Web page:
New experiments by Oxford University scientists reveal that New Caledonian crows can spontaneously use up to three tools in the correct sequence to achieve a goal, something never before observed in non-human animals without explicit training. Sequential tool use has often been interpreted as evidence for advanced cognitive abilities, such as planning and analogical reasoning, but this has never been explicitly examined. . . .
In their new study, the scientists tested seven captive New Caledonian crows on a range of tasks requiring the use of up to three different tools in a sequence to retrieve food. Five crows successfully used tools in a sequence (four from their very first trial), and four repeatedly solved the most demanding three-tool condition. In this, food was placed at a depth so that it was only reachable with one particular tool, but getting that tool required the use of two other others. The crows had to use a short, available tool to drag in a longer, otherwise out-of-reach tool, and then use that longer tool to retrieve the correct, longest one. They could then use the longest tool to reach for the food morsel.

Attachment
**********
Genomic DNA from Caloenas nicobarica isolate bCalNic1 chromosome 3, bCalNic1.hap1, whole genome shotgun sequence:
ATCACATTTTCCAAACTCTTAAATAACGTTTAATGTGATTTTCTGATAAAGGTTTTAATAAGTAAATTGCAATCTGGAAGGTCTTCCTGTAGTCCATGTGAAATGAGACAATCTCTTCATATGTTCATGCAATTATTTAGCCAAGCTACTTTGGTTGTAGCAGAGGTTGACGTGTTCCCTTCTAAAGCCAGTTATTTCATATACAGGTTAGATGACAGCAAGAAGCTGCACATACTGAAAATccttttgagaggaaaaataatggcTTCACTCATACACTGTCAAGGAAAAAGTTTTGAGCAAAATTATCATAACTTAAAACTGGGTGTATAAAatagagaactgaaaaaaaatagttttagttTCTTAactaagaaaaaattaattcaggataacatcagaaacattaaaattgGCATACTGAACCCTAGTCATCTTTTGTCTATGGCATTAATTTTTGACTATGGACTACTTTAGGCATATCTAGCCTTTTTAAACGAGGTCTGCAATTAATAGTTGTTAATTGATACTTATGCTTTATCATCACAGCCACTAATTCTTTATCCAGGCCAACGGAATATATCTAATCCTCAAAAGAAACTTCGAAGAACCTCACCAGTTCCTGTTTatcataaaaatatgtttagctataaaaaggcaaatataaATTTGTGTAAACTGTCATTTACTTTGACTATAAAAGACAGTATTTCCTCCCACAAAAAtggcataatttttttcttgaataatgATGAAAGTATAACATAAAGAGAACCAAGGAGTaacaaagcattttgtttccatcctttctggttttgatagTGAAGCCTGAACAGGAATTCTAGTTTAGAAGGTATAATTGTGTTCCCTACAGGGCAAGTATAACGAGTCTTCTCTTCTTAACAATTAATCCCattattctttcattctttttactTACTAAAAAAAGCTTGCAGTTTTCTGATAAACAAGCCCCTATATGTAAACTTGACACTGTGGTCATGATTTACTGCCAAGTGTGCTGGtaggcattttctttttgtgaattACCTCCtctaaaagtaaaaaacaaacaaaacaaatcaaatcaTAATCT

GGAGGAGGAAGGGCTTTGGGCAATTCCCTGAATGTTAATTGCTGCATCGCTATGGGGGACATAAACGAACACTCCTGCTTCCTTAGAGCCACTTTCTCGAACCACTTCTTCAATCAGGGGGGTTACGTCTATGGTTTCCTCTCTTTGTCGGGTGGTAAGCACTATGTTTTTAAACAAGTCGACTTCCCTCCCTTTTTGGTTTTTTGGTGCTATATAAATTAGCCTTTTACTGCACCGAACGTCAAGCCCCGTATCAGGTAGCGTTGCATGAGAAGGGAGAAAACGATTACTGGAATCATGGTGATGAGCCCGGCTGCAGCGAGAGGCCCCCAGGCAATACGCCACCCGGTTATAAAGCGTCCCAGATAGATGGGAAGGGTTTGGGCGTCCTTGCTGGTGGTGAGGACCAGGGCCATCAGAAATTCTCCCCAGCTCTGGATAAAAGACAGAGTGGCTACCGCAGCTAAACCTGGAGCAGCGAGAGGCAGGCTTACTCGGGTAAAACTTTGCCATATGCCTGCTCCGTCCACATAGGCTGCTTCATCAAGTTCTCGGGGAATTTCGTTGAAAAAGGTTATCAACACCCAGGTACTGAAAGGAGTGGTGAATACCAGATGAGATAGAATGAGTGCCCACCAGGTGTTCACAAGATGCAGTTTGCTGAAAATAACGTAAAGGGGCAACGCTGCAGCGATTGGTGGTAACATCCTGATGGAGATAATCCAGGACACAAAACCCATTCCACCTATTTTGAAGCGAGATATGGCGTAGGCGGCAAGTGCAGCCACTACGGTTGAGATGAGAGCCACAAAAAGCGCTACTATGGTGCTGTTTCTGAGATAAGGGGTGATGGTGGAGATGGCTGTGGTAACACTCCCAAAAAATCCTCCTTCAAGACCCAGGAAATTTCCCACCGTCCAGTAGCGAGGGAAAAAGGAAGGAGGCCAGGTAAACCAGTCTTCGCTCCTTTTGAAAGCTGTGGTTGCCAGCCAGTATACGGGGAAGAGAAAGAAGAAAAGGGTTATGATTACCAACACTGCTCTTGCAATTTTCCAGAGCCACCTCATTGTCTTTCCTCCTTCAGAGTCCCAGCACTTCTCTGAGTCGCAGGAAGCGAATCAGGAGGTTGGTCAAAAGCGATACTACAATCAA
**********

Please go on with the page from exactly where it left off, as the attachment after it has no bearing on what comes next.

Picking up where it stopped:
Thursday, August 6, 2009
Crows are Smart
From Science Daily: